# 1 Introduction

Non-crimp fabrics (NCF) provide an exceptionally high lightweight potential due to their straight fibres, compared to undulated fibres in woven fabrics. Among NCFs, unidirectional (UD) NCFs enable a more targeted tailoring than biaxial NCFs. However, their formability is much more challenging in comparison to bidirectional fabrics, and draping effects like shearing, waviness or fibre gapping have a significant impact on the structural performance [1]-[3]. The experimental determination of those effects especially in inner layers of a multi-ply component is challenging and requires dedicated measurement methods [4]. Draping simulations can more easily provide the necessary local information, however need to be suitable and reliable. Mallach et al. [5] conducted optical robot-based measurements of preforming tests to determine shear angles and fibre orientations on the entire surface. They compared the measurements to a macroscopic approach with built-in methods in PAM-FORM and achieved a good prediction of the preform contour and critical regions regarding wrinkling. However, mesoscopic effects like transverse compression, fibre sliding and yarn buckling were not considered in their approach, which led to highly overestimated shear angles as well as large deviations of the fibre orientation.

Macroscopic approaches can predict component forming results efficiently for complexly curved geometries with case-specific process conditions. Due to their better formability, woven fabrics have so far been the focus of research on macroscopic forming models [6]-[8]. In contrast, forming of Biaxial-NCF [9], [10] or even UD-NCF [5], [11]-[14] has been investigated much less and mostly based on mesoscopic approaches, which are not suitable for component forming simulations. In contrast to mesoscopic modelling, macroscopic approaches are not able to discretely predict local forming effects. Nevertheless, they need to capture the relevant forming mechanisms occurring on meso-scale in a homogenized way and consequently indicate areas with a high likelihood of local effects like waviness, transverse compaction or gapping [15]. This desired capability of macroscopic forming simulation of UD-NCF has not yet been addressed in the literature. According to the current state of research and to the authors’ knowledge, the modelling approach proposed by Schirmaier et al. [11] is the most promising macroscopic UD-NCF model available to date. It considers both large-strain deformation and non-linear constitutive behaviour. To account for the permanent deformation caused by irreversible slip between fibre yarns, stitching and glass fibres, an elastic-plastic material model is chosen to capture the experimentally observed non-linearity of the macroscopic stress-strain relation [11], [13], [16].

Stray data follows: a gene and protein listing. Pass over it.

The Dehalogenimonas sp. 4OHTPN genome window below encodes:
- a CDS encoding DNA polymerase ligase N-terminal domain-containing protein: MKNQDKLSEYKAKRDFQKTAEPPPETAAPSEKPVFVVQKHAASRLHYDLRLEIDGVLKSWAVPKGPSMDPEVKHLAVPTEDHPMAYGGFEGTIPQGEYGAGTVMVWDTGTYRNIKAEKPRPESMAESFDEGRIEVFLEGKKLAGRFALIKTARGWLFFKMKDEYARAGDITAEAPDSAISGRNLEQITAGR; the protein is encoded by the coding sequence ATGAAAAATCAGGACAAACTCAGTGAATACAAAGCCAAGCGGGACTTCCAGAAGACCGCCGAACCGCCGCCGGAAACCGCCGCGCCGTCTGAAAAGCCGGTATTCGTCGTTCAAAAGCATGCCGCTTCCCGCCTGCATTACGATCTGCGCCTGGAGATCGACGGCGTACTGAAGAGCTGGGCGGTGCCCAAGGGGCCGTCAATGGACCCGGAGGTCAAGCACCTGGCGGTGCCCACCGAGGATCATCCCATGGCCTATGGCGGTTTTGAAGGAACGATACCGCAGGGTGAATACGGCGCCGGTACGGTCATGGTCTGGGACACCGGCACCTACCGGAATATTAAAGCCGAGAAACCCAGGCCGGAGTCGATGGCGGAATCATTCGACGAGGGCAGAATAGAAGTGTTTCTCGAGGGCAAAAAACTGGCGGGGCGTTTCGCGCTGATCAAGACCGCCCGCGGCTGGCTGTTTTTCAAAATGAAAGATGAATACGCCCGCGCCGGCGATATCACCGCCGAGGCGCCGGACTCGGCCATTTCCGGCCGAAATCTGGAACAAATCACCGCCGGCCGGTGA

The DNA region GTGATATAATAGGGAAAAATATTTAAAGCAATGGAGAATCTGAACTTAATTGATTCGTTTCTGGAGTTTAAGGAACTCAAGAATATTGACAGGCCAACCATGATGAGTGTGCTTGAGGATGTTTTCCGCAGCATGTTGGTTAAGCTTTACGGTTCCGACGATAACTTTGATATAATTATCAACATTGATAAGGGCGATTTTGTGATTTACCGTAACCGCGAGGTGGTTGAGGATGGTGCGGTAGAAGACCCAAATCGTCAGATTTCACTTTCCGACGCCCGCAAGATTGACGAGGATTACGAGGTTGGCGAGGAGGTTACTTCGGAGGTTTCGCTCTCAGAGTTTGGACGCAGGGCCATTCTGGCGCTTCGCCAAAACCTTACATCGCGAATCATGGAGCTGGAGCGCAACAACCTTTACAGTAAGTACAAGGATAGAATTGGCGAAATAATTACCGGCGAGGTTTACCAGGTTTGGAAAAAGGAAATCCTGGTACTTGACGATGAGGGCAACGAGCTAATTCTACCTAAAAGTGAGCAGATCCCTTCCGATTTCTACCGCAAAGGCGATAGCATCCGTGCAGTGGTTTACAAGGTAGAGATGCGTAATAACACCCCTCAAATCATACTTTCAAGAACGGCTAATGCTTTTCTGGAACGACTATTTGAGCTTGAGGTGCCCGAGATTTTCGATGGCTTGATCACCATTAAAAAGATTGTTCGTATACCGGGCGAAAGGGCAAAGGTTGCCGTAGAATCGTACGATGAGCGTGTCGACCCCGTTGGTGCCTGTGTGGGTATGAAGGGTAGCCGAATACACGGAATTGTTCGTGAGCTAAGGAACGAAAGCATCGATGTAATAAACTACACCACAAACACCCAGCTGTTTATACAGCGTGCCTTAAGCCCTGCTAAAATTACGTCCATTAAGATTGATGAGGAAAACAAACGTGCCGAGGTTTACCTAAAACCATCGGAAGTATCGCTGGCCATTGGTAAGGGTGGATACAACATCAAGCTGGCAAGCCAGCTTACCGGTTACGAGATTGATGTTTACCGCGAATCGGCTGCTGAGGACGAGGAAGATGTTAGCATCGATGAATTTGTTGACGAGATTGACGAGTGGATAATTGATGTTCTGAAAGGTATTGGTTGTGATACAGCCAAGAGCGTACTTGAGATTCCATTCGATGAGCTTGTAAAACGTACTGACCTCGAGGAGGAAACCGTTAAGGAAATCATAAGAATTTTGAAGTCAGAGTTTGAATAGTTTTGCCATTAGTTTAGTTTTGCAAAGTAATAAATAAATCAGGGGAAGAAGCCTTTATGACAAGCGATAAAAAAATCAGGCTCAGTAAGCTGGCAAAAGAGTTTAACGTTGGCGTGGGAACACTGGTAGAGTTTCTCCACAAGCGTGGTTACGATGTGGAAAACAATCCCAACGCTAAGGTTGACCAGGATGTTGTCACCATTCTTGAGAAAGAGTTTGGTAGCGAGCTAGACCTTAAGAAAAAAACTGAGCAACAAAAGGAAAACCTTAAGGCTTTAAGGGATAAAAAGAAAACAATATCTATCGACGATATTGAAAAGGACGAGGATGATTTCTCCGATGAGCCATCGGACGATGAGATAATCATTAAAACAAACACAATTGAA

In previous work, the prediction accuracy of Schirmaier’s model was shown only by qualitative comparison to component forming results [11], without full-field quantitative validation nor evaluation of specific forming effects. Therefore, the model is applied in the present work to forming of an L-shaped geometry in order to quantitatively evaluate the prediction quality regarding global and local forming effects. The results are compared to radiography measurements of internal plies based on the method presented in Kunze et al. [4]. The measurement method allows for the determination of the local deformation, which gives a direct measure not only for fibre orientations, but also for forming effects like gapping, waviness and transverse compression, enabling an estimation, e.g., of the local fibre volume content [17]. Subsequently, the suitability of the macroscopic approach to predict these local effects is evaluated.

# 2 Macroscopic forming simulation of UD-NCF

The yarns of non-crimp fabrics (NCF) are bonded together by a stitching pattern and glass fibres for handleability. This is in contrast to woven fabrics, which are intrinsically cohesive due to the interwoven fibre yarns. Consequently, the inherent deformation modes of the two types of textiles differ considerably. Woven fabrics deform in pure shear, while shear in UD-NCF can be superimposed by substantial transverse strain [12], [16]. This superposed membrane behaviour needs to be captured by macroscopic material models in a suitable way. In previous work [11], extensive off-axis-tension (OAT) tests have been performed to analyse the multiaxial deformations at meso and macro scale, and to develop a macroscopic material model for the membrane behaviour. This macroscopic model is shortly presented in the following section and is subsequently applied to investigate the prediction of forming effects.

## 2.1 Non-orthogonal elastic-plastic material model

Macroscopic modelling approaches account for material inhomogeneities in a homogenized way to allow an efficient description of the most relevant deformation mechanisms. The utilized membrane modelling [11] is able to capture large shear strains 𝛾_{12} superimposed with large non-orthogonal transverse tensile strains 𝜀_{2} and orthogonal compressive strains 𝜀_{⊥}, cf. Fig. 1(a). Tensile strains 𝜀_{2} (elongated stitching) and compressive strains 𝜀_{⊥} (transverse compaction) may occur simultaneously, particularly for large shear strains 𝛾_{12}. The macroscopic approach, however, does not allow for a discrete modelling of the slipping between carbon fibre tows, glass fibres and stitching. Therefore, gapping can only be indicated by large tensile strain 𝜀_{2} at moderate shear strain 𝛾_{12} or, more suitably, by large transverse tensile strains 𝜀_{⊥}.